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What drives AfD voters in eastern Germany?

Kay-Alexander Scholz
September 2, 2019

The far-right Alternative for Germany continues to make gains after strong showings in two eastern state elections. What lies behind the party's success in the former East?

Supporters hold up German flags at a campaign rally for the AfD in Cottbus
Image: picture-alliance/A. Franke

AfD surges in Saxony

There is no simple way to explain the motivations of Alternative for Germany (AfD) party voters. They are far too many, and they are varied. There are, however, some conspicuous traits: Most them are between the ages of 30 and 60, and they are predominantly male

Lusatia, a region in eastern Saxony and southern Brandenburg, is an AfD stronghold. The far-right party picked up 30% of the vote there in Sunday's state elections. Lusatia suffered in the economic downturn that followed German reunification in 1990. Coal mining — practically the only major industry left in the region — has been especially hard hit. Polls show that in areas like Lusatia that struggle economically, voters often choose the AfD.

Read more: Berlin reacts to far-right surge in eastern elections

For years, state governments in Saxony and Brandenburg laid out plans to boost regional investment, some of which were much more successful than others. Those policy failings can can be felt in the region's numerous struggling communites. On the Polish border (another AfD stronghold), for example, there are near-empty towns with dilapidated streets and old lights, no shops, and hardly any children.

Many people feel abandoned by the federal government in Berlin. They had few chances for prosperity and remained disadvantaged in postunification Germany. Saxony's government has boasted about the state's prosperity⁠ but in many towns, there is little evidence of it.

When refugees began to arrive in Germany, an event that drew national attention, many people in this part of the country found it difficult to grasp. They felt they had been there long before the refugees arrived, but nobody ever cared about them. That kind of sentiment was common at the peak of the refugee crisis in 2015 and 2016. Talking to people living there today, little has changed.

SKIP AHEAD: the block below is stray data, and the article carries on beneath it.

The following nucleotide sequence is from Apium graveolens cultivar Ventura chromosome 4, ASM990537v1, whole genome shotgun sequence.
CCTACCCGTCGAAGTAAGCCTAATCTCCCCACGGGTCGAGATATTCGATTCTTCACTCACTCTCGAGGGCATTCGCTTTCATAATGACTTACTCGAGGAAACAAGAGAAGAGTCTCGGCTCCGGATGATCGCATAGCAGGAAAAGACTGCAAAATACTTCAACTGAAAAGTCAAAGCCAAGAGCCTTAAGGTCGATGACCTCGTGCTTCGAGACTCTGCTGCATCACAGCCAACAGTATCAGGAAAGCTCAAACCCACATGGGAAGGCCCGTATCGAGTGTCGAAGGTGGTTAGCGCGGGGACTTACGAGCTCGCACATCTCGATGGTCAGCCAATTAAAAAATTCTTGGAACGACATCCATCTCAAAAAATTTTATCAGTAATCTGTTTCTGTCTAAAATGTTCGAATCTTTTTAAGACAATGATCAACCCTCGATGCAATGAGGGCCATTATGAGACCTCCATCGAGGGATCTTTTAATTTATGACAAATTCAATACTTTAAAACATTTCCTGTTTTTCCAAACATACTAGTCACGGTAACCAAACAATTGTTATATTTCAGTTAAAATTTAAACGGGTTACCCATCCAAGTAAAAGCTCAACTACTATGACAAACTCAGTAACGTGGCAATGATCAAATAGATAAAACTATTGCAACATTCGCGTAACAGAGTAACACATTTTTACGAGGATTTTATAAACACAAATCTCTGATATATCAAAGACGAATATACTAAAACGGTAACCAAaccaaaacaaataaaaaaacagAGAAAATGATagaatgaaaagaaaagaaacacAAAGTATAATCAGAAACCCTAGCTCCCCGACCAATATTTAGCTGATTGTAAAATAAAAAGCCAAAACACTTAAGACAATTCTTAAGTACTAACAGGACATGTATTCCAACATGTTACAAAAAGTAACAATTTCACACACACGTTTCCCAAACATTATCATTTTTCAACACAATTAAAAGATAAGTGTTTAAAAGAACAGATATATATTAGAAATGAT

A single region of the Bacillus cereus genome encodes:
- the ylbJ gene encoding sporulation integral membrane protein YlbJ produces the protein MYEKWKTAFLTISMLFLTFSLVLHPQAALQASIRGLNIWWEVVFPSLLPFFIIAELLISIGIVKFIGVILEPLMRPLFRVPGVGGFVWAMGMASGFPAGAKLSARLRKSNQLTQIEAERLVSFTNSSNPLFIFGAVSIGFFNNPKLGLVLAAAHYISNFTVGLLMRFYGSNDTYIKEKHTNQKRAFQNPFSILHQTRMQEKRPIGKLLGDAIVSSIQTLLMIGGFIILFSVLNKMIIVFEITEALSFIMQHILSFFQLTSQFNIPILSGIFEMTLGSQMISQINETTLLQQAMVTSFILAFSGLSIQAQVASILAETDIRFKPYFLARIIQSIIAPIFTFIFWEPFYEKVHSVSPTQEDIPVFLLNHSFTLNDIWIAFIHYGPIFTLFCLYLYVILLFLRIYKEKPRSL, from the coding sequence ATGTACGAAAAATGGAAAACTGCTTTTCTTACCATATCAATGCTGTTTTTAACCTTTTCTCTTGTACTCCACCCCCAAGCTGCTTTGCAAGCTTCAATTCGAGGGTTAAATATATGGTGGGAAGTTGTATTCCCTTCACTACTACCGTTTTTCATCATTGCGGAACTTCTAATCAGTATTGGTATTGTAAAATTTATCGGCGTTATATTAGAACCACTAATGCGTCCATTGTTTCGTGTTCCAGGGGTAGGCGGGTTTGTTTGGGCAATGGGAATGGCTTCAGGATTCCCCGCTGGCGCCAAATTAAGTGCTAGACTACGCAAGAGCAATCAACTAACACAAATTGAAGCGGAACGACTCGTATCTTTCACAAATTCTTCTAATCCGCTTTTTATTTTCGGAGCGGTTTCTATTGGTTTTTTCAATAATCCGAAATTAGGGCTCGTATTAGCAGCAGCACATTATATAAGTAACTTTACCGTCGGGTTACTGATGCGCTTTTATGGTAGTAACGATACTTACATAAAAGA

Lusatia: The end of lignite

Out of protest and conviction

Antje Hermenau, a longtime Bundestag representative from Saxony for the Greens and author of the book Wie Sachsen die Welt sehen (How Saxony sees the World) describes a people for whom its important "things work economically."

Hermenau believes that the AfD received protest votes in previous elections because of the feeling that things were not "working." Pollsters believe the AfD has won over these protest voters, and that they now stand behind the party's agenda.

Read more: How the world press viewed the far-right surge in eastern German elections

While the AfD's presence in Saxony has been strong for years, its tone has remained more moderate than in other states. Furthermore, many AfD leaders were born in East Germany, an area where many people have long felt like second-class citizens because wages and pensions are lower than in the West. West Germans still occupy the most powerful and influential positions in politics and the government.

During the election campaign, the AfD, especially in Brandenburg, made the "east" issue its central theme, appealing to those who feel disadvantaged. The socialist Left Party introduced the term "second-class citizens" years ago, but it was the AfD who made good use of it.

German parties assess elections

Issues that rally voters

The state premiers in Saxony, Michael Kretschmer from the conservative Christian Democrats, and Brandenburg, Dietmar Woidke of the center-left Social Democrats, said on election night that it was vital to talk to constituents about their problems. The two look likely to hold onto their posts. Their remarks, however, sounded like admissions of guilt that they had not done enough listening before.

Read more: Culture under scrutiny — what AfD gains at the polls imply for the arts

The migration of wolves from Eastern Europe to eastern Germany and the construction of wind turbines are two issues that have upset voters in the region: many locals now have a towering generator close to their property. The wolf issue has enraged people, especially farmers. In an attempt to save their stocks, they were forced to fence in goats and sheep, but often wolves have still managed to kill the animals. There are now so-called wolf guards in some towns to watch over herds. When these things happened, the AfD was there: often present at pre-election events, the party was listening to the people and promised to help.

The AfD wants to use this regional election success to make gains nationally: The East can be a tailwind for voters in the West, as many party leaders have long said. But this momentum will also stoke internal party tensions: the bolstered factions from the eastern states will increasingly stake a claim on the national level.

An East-West internal party conflict appears to be looming already.

This article was translated from German by Rosalie Delaney.